The single biggest misstep in the story is Dr. Sartain. He’s this movie’s Loomis, in fact Laurie calls him “the new Loomis” at one point. There is nothing wrong with the character. It’s explained that he was a student of Loomis and he became Michael’s doctor after Loomis died. It’s the perfect way to work a new doctor into the story. The only other option would have been to cast someone else as Loomis and that would have felt completely wrong (although I did enjoy Malcolm McDowell as the character in the Rob Zombie movies). The problem is that the entire climax of the story doesn’t happen if not for him. It all hinges on a choice that he makes. Fate is a huge part of the mythology of not only the first film but the franchise as a whole, it’s mentioned in this film as well. To have anything other than fate bring Michael and Laurie together in the end feels completely hollow.

Since the Rob Zombie films have come up, let’s talk about this version of Michael. He seems to have a lot more in common with the version found in Zombie’s movies than The Shape from the original. He’s not quite the behemoth that Tyler Mane was but he’s noticeable bigger. In 1978 Michael Myers was 21, which means he would be 61 years old today. Somehow in that time he managed to grow about 6 inches and become much stronger. Neither of these make much sense to me. Most people shrink a little as they get older. Maybe he could be stronger at 61 than he was at 21 but it doesn’t seem likely. I understand that the idea was to make Michael brutal but it really stood out to me. Outside of that, James Jude Courtney is probably the best Michael Myers since Nick Castle (who also played Michael in this film). The movements were perfect, the head tilt was great and he nailed the way that Michael sits up after being knocked down. He was a great choice to play the role. The size thing wouldn’t have been an issue for me if they hadn’t given the character so much more strength.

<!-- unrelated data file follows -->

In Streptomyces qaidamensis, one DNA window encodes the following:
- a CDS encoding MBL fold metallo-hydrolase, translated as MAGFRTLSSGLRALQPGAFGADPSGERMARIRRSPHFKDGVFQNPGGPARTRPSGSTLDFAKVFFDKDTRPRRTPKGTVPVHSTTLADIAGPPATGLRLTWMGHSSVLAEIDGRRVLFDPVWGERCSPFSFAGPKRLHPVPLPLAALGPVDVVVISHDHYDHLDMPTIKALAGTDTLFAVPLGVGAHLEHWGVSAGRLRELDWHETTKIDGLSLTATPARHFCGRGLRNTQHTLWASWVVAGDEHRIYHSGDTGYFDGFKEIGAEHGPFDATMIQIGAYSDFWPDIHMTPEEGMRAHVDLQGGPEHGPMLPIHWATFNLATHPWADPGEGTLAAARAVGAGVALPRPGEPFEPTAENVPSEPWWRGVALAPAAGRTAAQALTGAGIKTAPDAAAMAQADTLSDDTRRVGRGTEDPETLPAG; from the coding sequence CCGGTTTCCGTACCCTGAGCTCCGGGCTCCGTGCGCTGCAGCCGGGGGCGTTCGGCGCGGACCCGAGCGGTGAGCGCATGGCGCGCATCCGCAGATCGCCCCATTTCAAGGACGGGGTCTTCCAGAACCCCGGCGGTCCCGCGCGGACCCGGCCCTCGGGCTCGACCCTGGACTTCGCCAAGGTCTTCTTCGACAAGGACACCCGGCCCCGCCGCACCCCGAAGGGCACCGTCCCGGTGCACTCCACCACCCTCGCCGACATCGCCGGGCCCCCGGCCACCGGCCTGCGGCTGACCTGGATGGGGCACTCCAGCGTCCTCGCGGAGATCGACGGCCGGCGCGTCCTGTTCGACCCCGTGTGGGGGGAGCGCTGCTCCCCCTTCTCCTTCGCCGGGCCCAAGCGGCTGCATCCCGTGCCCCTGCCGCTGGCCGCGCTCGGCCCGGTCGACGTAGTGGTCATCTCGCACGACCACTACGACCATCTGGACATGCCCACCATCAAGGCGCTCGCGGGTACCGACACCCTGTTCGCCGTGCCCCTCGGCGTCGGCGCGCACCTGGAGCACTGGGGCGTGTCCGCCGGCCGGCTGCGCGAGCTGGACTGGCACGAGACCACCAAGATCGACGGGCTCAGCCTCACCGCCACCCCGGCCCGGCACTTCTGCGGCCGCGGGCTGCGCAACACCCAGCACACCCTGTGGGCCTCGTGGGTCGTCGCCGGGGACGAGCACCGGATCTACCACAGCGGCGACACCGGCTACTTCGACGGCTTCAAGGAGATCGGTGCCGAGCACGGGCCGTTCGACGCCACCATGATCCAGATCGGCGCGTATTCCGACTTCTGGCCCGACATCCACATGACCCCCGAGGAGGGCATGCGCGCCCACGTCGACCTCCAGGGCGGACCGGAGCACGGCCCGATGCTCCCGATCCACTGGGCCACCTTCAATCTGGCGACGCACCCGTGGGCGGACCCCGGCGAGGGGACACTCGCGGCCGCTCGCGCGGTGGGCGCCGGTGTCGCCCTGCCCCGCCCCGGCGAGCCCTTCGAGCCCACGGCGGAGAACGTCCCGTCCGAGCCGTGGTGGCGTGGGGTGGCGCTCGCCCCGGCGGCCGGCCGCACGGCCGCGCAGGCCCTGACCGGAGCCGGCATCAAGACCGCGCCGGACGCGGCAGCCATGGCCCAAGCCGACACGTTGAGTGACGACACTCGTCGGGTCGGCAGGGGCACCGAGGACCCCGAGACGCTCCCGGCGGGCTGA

Those are the complaints about the movie. What did they get right? Everything else. The pacing is perfect. The runtime is 106 minutes but it moves quickly and feels much shorter than that. In fact, it felt too short. I was surprised when I looked at my watch when it ended.

There has been a lot of talk about David Gordon Green and Danny McBride being involved with the project. It’s clear that they love the series. There are nods to the other films throughout. None of them feel forced, just little Easter eggs worked into the story that fans will appreciate. If you don’t know the other films, you’ll never even know they were being referenced.